|SUNDAY HOMILIES FOR YEAR B|
|By Fr Munachi E. Ezeogu, cssp|
|Homily for 2nd Sunday of Easter - on the Gospel|
Meeting Christ in Christian Worship
|Acts 4:32-35||1 John 5:1-6||John 20:19-31|
An elderly pastor looks over his large congregation on Easter morning and startles them with this announcement: “My friends, realizing that I will not see many of you until next Easter, may I take this opportunity to wish all of you a merry Christmas and a happy New Year!” The difference in the size of the congregation on Easter Sunday and on the other Sundays of the year is very noticeable. Many of our Christians, as far as church attendance is concerned, have indeed become Holy Week Christians: you see them in church only during the Holy Week. Like a certain man who was criticizing his pastor. “I have attended this church for three years,” he says, “and each time the homily is always on the same topic. Doesn’t he have something else to talk about?” Yes, this man has been attending the church for three years alright; but he only attends on Easter Sunday and he always hears a homily on the resurrection of Christ.
Why are many well-meaning Christians so uncommited to attending regular, Sunday church services? The answer can be given in one word: doubt or crisis of faith. People today, like people of all times, do have a hunger for God. They are in search for the meaning of life. But they doubt whether the answer to these existential questions can be found within the four walls of the church. For this reason they are more disposed to spend time in social action, in work, and in intellectual pursuit rather than in church worship. Today’s gospel gives us an example of a man who felt exactly like that. His name is Thomas.
“In the evening of the day Jesus rose from the dead, the first day of the week, ... the disciples had met ... Jesus came and stood among them (John 20:19).” The disciples gathered together on Sunday, the first day of the week. Since the disciples were Jews they would attend synagogue services on the Sabbath (Saturday) and on Sunday they would assemble together as believers in Christ. Since they are gathered together in his name, Jesus would appear to them as he had earlier promised them: “Where two or three are gathered in my name, I am there among them” (Matthew 18:20). In this way Sunday became known as the day of the Lord, the day Christ comes to meet and strengthen his people, the special day of Christian worship. So, in fact, today’s gospel is describing the first Christian Sunday worship following the resurrection of the Lord. The services were usually held in the evening.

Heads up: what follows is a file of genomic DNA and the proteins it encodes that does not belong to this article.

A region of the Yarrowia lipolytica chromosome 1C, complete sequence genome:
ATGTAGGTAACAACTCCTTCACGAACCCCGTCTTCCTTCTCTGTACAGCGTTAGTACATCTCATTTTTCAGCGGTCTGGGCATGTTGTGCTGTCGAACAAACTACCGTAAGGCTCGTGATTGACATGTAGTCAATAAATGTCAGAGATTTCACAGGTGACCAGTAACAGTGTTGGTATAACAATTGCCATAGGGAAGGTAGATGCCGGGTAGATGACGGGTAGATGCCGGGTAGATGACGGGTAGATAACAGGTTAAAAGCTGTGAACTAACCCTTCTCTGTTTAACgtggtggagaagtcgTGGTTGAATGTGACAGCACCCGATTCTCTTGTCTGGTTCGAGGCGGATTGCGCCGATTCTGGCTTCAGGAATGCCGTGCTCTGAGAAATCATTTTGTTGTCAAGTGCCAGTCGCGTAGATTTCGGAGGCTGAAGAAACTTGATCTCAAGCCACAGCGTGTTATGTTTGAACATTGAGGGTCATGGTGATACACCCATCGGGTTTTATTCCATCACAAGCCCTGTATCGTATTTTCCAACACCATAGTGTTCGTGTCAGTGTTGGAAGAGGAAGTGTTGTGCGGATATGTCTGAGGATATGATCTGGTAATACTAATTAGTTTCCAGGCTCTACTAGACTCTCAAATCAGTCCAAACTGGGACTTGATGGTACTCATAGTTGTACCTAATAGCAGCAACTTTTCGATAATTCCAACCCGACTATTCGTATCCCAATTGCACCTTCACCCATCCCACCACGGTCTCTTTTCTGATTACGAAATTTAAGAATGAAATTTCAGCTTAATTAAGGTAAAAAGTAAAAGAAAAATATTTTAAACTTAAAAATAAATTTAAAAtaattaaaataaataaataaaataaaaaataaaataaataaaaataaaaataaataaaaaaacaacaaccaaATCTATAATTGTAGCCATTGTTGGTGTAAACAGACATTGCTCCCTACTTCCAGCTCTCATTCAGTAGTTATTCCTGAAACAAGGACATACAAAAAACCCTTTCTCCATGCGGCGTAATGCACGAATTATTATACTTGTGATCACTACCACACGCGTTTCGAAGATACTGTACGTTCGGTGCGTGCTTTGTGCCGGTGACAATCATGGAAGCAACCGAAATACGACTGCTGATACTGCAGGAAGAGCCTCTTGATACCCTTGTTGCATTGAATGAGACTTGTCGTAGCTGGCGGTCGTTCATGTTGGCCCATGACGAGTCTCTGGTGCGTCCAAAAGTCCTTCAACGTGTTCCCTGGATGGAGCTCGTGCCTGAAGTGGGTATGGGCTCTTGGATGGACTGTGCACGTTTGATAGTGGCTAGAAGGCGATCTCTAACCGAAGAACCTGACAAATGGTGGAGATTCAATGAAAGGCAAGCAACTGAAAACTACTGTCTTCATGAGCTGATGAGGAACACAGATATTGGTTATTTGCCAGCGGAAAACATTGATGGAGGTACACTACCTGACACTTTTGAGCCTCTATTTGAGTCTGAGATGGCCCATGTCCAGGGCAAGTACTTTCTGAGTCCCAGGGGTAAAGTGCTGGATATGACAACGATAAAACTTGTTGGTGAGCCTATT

So all the disciples are gathered for Sunday service and what do we notice. Thomas is not there. Where is Thomas? You can see that Thomas is like one of these modern-day Christians who do not go to church regularly on Sundays. Such people are not there in church when Jesus comes to meet his people and to strengthen them in their faith. As a result, they remain with their doubts. Initially all the disciples had their doubts. But because of their encounter with the risen Lord in Sunday worship their doubt was turned into faith. Thomas missed that experience.
But, being a wise man, Thomas resolved never again to miss the Sunday gathering of believers. The gospel reading continues, “A week later [i.e. the following Sunday] his disciples were again in the house, and [this time around] Thomas was with them [and as usual] Jesus came and stood among them (John 20:26). This time Thomas had his own share of the resurrection experience. Immediately his doubt changed into faith and he fell down and worshiped, saying, “My Lord and my God!” (v. 28). Now ask yourself, What if Thomas had stayed away from church saying, “Prove it! Prove it to me that Jesus is risen and then I will come,” would it be possible to prove it to him by arguments alone? Sometimes the best argument you can give to someone out there who is in doubt and does not believe is a sentence in three words: “Come and see.”
Come in and let the risen Lord who is here with us in Sunday worship, the Lord who is here in his word and in the Eucharist, let him, himself, speak to you and touch your heart and then you will doubt no longer but believe. The answer to our religious questions and doubts is not out there. The answer is right in here. When you are in doubt, think of doubting Thomas and learn from his own experiences. Come and you will see.
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